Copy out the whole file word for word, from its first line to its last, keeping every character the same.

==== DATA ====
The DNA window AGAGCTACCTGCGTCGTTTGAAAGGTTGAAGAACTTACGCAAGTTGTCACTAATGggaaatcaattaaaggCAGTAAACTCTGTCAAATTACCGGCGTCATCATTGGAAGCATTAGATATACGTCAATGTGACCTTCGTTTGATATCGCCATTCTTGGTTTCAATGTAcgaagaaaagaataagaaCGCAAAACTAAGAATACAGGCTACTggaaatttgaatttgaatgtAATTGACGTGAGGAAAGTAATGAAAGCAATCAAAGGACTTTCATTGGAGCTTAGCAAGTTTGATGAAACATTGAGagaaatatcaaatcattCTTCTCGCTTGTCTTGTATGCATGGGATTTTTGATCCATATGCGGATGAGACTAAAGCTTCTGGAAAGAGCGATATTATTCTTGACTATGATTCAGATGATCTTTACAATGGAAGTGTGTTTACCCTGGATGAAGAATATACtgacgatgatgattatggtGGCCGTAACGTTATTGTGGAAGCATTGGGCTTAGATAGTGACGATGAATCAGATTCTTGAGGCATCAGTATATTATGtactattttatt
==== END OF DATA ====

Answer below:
The DNA window AGAGCTACCTGCGTCGTTTGAAAGGTTGAAGAACTTACGCAAGTTGTCACTAATGggaaatcaattaaaggCAGTAAACTCTGTCAAATTACCGGCGTCATCATTGGAAGCATTAGATATACGTCAATGTGACCTTCGTTTGATATCGCCATTCTTGGTTTCAATGTAcgaagaaaagaataagaaCGCAAAACTAAGAATACAGGCTACTggaaatttgaatttgaatgtAATTGACGTGAGGAAAGTAATGAAAGCAATCAAAGGACTTTCATTGGAGCTTAGCAAGTTTGATGAAACATTGAGagaaatatcaaatcattCTTCTCGCTTGTCTTGTATGCATGGGATTTTTGATCCATATGCGGATGAGACTAAAGCTTCTGGAAAGAGCGATATTATTCTTGACTATGATTCAGATGATCTTTACAATGGAAGTGTGTTTACCCTGGATGAAGAATATACtgacgatgatgattatggtGGCCGTAACGTTATTGTGGAAGCATTGGGCTTAGATAGTGACGATGAATCAGATTCTTGAGGCATCAGTATATTATGtactattttatt